In any case, an estimated 20,000 North Dakotans are vulnerable to high temperatures. One of the deadliest heat waves on record happened during the summer of 1936 where up to 5,000 people died throughout North America. During that same heat wave, on July 6th, Steele, ND reached 121°F, its highest temperature ever.
With extreme heat comes the risk of drought. North Dakota’s longest drought lasted 162 weeks. It went from June 4, 2002, to July 5, 2005. As of the writing of this article, nearly 12% of the state is faced with exceptional drought, 40% with extreme drought, 40% with severe drought, and the remainder 8% with moderate drought. During times like these, it’s important to conserve water as much as possible.
Some sources suggest that the Peace Garden State will see an increase of up to 50 days of extreme heat by 2050 and they may see longer periods of drought. In order to become prepared, be sure to know the symptoms of heat-related illness. This guide has helpful mitigation strategies and safety tips to consider.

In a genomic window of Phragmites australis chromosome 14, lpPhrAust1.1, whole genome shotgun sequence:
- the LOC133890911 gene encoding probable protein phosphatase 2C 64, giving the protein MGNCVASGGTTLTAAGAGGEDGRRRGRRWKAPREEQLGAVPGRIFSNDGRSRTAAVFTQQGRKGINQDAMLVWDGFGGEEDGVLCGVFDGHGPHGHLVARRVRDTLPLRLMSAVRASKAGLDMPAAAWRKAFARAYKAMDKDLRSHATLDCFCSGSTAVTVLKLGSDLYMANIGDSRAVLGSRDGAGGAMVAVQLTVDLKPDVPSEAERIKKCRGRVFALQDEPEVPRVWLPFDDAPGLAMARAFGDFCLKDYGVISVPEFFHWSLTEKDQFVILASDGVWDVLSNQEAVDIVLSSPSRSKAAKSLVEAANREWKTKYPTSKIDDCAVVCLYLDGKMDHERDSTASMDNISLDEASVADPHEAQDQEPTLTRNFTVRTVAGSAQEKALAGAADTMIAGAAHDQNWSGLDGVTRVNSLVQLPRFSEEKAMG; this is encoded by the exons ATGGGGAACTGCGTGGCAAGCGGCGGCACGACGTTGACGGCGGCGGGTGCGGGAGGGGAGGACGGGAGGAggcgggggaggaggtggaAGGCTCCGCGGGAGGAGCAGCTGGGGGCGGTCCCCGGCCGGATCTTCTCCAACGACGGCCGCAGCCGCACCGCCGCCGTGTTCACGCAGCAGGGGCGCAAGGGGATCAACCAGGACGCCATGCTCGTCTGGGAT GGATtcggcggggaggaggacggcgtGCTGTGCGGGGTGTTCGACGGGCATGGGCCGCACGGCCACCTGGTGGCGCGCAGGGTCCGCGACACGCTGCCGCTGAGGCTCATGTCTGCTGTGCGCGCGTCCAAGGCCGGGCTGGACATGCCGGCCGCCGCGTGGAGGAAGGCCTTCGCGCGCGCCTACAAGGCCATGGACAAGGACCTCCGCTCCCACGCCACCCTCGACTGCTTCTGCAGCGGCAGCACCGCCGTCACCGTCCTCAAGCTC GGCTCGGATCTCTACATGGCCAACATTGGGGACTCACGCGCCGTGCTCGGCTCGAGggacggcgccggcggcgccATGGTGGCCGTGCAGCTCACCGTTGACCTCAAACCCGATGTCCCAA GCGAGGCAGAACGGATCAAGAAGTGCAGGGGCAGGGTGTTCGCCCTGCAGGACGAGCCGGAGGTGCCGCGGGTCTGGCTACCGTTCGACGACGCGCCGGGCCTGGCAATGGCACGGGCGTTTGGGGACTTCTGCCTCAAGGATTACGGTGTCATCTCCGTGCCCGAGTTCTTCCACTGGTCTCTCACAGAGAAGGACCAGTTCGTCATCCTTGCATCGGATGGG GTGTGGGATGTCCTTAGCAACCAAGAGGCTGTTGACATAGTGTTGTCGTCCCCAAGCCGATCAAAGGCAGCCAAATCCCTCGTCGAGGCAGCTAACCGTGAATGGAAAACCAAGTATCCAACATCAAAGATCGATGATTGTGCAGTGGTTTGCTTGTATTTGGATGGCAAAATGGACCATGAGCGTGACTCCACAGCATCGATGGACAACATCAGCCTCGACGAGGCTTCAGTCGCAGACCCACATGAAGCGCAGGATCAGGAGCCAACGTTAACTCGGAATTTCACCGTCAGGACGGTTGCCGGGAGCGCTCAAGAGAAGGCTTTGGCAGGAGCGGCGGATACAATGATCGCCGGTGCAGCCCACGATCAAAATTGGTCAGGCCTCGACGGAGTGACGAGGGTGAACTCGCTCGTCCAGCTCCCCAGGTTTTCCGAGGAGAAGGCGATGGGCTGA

The boundaries of Tornado Alley are not clearly defined, but on some occasions, North Dakota is included within it. An average of 23 tornadoes happen in the state each year.
Since 1950, there have only been three F5 tornadoes. The Fargo tornado, on June 20, 1957, was one of them. Not only was it violent, but it was also deadly. At its peak, it had a width that measured 500 yards. It was on the ground for 21 minutes and sometimes moved as slow as 10 mph, thereby making the destruction even worse. Some homes were swept off of their foundations, 329 were completely destroyed, and 1,035 were significantly damaged. This tornado also caused 103 injures, between 10 and 12 fatalities, and more than $25 million (1957 USD) in damages.